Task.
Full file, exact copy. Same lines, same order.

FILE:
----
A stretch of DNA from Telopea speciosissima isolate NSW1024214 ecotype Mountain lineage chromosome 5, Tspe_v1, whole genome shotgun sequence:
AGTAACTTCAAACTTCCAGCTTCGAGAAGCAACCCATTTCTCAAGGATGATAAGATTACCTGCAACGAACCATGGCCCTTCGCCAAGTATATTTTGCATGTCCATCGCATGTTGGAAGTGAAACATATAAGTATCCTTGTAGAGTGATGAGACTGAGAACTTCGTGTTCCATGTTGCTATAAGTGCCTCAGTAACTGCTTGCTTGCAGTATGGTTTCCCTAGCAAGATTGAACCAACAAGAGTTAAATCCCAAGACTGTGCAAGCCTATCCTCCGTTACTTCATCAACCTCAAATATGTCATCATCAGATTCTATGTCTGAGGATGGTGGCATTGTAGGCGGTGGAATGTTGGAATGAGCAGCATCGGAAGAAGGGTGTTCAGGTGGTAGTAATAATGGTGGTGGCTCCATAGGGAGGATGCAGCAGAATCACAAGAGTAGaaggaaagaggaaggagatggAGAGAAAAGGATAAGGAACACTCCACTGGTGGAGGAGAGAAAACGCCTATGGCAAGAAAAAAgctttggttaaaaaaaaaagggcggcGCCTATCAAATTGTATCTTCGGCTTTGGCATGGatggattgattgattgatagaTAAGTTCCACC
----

A stretch of DNA from Telopea speciosissima isolate NSW1024214 ecotype Mountain lineage chromosome 5, Tspe_v1, whole genome shotgun sequence:
AGTAACTTCAAACTTCCAGCTTCGAGAAGCAACCCATTTCTCAAGGATGATAAGATTACCTGCAACGAACCATGGCCCTTCGCCAAGTATATTTTGCATGTCCATCGCATGTTGGAAGTGAAACATATAAGTATCCTTGTAGAGTGATGAGACTGAGAACTTCGTGTTCCATGTTGCTATAAGTGCCTCAGTAACTGCTTGCTTGCAGTATGGTTTCCCTAGCAAGATTGAACCAACAAGAGTTAAATCCCAAGACTGTGCAAGCCTATCCTCCGTTACTTCATCAACCTCAAATATGTCATCATCAGATTCTATGTCTGAGGATGGTGGCATTGTAGGCGGTGGAATGTTGGAATGAGCAGCATCGGAAGAAGGGTGTTCAGGTGGTAGTAATAATGGTGGTGGCTCCATAGGGAGGATGCAGCAGAATCACAAGAGTAGaaggaaagaggaaggagatggAGAGAAAAGGATAAGGAACACTCCACTGGTGGAGGAGAGAAAACGCCTATGGCAAGAAAAAAgctttggttaaaaaaaaaagggcggcGCCTATCAAATTGTATCTTCGGCTTTGGCATGGatggattgattgattgatagaTAAGTTCCACC